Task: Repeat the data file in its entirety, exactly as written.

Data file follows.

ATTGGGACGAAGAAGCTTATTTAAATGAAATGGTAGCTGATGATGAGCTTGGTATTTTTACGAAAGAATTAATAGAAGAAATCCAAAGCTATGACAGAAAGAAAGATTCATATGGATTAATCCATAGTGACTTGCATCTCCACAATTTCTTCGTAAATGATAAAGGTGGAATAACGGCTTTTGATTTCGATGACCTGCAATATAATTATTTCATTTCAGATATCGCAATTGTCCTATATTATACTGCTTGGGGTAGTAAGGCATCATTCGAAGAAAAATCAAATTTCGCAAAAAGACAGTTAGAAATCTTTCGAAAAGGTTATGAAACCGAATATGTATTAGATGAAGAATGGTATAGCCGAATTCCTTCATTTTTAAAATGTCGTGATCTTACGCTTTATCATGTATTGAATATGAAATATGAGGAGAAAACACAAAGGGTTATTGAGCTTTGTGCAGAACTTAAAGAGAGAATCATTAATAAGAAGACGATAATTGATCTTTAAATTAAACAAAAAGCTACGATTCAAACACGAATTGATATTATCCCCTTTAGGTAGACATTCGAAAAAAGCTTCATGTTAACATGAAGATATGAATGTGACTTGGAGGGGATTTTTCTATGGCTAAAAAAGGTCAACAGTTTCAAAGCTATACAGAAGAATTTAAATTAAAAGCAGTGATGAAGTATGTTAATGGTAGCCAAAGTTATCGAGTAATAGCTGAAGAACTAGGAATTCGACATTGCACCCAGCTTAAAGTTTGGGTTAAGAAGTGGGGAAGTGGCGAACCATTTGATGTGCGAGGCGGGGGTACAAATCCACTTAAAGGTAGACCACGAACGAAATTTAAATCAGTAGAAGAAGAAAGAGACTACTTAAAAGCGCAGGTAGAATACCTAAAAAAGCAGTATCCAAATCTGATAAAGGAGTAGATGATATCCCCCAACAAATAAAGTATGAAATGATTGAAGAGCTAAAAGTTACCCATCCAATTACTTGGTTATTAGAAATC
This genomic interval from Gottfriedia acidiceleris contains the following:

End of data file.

ATTGGGACGAAGAAGCTTATTTAAATGAAATGGTAGCTGATGATGAGCTTGGTATTTTTACGAAAGAATTAATAGAAGAAATCCAAAGCTATGACAGAAAGAAAGATTCATATGGATTAATCCATAGTGACTTGCATCTCCACAATTTCTTCGTAAATGATAAAGGTGGAATAACGGCTTTTGATTTCGATGACCTGCAATATAATTATTTCATTTCAGATATCGCAATTGTCCTATATTATACTGCTTGGGGTAGTAAGGCATCATTCGAAGAAAAATCAAATTTCGCAAAAAGACAGTTAGAAATCTTTCGAAAAGGTTATGAAACCGAATATGTATTAGATGAAGAATGGTATAGCCGAATTCCTTCATTTTTAAAATGTCGTGATCTTACGCTTTATCATGTATTGAATATGAAATATGAGGAGAAAACACAAAGGGTTATTGAGCTTTGTGCAGAACTTAAAGAGAGAATCATTAATAAGAAGACGATAATTGATCTTTAAATTAAACAAAAAGCTACGATTCAAACACGAATTGATATTATCCCCTTTAGGTAGACATTCGAAAAAAGCTTCATGTTAACATGAAGATATGAATGTGACTTGGAGGGGATTTTTCTATGGCTAAAAAAGGTCAACAGTTTCAAAGCTATACAGAAGAATTTAAATTAAAAGCAGTGATGAAGTATGTTAATGGTAGCCAAAGTTATCGAGTAATAGCTGAAGAACTAGGAATTCGACATTGCACCCAGCTTAAAGTTTGGGTTAAGAAGTGGGGAAGTGGCGAACCATTTGATGTGCGAGGCGGGGGTACAAATCCACTTAAAGGTAGACCACGAACGAAATTTAAATCAGTAGAAGAAGAAAGAGACTACTTAAAAGCGCAGGTAGAATACCTAAAAAAGCAGTATCCAAATCTGATAAAGGAGTAGATGATATCCCCCAACAAATAAAGTATGAAATGATTGAAGAGCTAAAAGTTACCCATCCAATTACTTGGTTATTAGAAATC
This genomic interval from Gottfriedia acidiceleris contains the following: